For nearly tem years, the U.S. Navy has been working on adapting it's Aegis anti-aircraft system to defend against ballistic missiles. In 1997, a modified a Standard 2 missile shot down a SCUD type ballistic missile. The current Standard 2 anti-aircraft missile costs about $450,000 each. Each extended range missile is 21.5 feet long, 13.5 inches in diameter and weighs 1.3 tons. Range is 360 kilometers. The ABM version of the Standard 2 used a different warhead (with sensors and electronics suitable for hitting a fast moving ballistic missile.) These missiles cost about two million dollars each. However, this program ran into technical problems and was cancelled at the end of 2001. Testing a weapon is one thing, getting it to do that reliably in the field (or, in this case, on a warship) is often an insurmountable obstacle.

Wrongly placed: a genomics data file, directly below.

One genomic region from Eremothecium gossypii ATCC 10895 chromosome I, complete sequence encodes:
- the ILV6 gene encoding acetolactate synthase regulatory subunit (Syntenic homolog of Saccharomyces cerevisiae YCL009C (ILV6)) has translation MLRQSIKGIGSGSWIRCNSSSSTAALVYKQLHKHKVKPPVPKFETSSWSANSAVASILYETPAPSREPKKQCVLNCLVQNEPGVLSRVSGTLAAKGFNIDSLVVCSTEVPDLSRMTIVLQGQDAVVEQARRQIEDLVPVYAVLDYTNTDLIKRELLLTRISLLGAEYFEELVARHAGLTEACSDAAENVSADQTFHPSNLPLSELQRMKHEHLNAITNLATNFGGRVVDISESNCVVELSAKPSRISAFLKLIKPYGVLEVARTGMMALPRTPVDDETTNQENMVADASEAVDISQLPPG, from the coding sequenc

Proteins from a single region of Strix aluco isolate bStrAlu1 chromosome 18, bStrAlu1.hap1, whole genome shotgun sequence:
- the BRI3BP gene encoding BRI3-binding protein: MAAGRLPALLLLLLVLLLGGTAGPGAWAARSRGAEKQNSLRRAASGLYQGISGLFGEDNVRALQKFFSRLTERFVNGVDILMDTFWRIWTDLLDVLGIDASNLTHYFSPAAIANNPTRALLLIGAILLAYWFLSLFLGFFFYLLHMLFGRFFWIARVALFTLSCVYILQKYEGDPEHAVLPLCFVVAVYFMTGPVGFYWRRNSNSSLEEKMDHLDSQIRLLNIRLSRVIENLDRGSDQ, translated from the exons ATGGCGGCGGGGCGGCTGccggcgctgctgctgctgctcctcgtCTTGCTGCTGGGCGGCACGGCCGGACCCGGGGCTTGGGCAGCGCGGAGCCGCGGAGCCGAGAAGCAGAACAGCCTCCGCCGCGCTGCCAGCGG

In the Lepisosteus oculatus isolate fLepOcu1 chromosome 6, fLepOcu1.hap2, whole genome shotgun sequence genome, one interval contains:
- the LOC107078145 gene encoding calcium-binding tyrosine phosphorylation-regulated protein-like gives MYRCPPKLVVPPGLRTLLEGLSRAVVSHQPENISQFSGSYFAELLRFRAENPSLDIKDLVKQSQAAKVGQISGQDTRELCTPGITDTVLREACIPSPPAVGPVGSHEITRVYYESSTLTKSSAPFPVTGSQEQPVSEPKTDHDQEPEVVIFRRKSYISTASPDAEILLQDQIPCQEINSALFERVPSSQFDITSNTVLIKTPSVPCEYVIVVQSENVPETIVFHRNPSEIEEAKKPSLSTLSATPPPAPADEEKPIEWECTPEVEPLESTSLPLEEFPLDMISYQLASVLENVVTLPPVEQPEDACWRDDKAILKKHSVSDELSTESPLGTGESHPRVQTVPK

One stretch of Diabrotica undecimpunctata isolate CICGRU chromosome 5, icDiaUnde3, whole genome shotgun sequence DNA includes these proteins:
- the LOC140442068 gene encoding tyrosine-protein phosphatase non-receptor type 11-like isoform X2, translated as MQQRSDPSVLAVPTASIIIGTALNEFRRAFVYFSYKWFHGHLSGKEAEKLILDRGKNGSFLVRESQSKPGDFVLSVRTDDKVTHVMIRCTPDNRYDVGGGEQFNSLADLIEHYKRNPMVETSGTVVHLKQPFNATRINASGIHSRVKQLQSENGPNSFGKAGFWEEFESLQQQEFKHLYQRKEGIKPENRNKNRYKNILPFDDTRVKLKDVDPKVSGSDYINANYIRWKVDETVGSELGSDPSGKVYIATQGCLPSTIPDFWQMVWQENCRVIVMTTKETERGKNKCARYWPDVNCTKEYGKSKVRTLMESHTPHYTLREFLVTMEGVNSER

Meanwhile the navy had come up with a new missile. The Standard 3 is designed to reach out father (500 kilometers) and higher (160 kilometers) to hit larger missiles farther away. The Standard 3 is based on the failed anti-missile version of the Standard 2 and costs over three million dollars each. The Standard 3 has four stages. The first two stages boost the interceptor out of the atmosphere. The third stage fires twice to boost the interceptor farther beyond the earth's atmosphere. Prior to each motor firing it takes a GPS reading to correct course for approaching the target. The fourth stage is the LEAP kill vehicle which uses infrared sensors to close on the target and ram it. The LEAP is a 20 pound warhead that destroys the targeted ballistic missile by hitting it. This system requires a modified Aegis radar system and there are only three ships that have had these changes made. The Standard 3 system has been tested and works, or at least it works against the test targets it has faced so far. It went three for three in tests during the last year. An improved version of the Standard 3 is in the works that will extend range first to 1,000 kilometers, then 1,500 kilometers. A new LEAP warhead will weigh 66 pounds and be more effective (because of better guidance and heavier weight.) The current thinking is that two or three Aegis cruisers equipped with Standard 3 missiles could shut down any attempts by North Korea, Iraq or Iran to use their current ballistic missiles. The Standard 3 does this by spotting and hitting the missiles while they are still rising up into the atmosphere. Systems like Patriot 3 or Arrow hit the missiles while they are coming down. At this point the missile is moving at several times the speed of sound and is actually a harder target to take out. The navy is buying 20 Standard 3 missiles to equip the three Aegis ships with the modified radar systems. These can be used in combat, if necessary, and are available for additional testing and development. The missiles are being produced at the rate of one a month.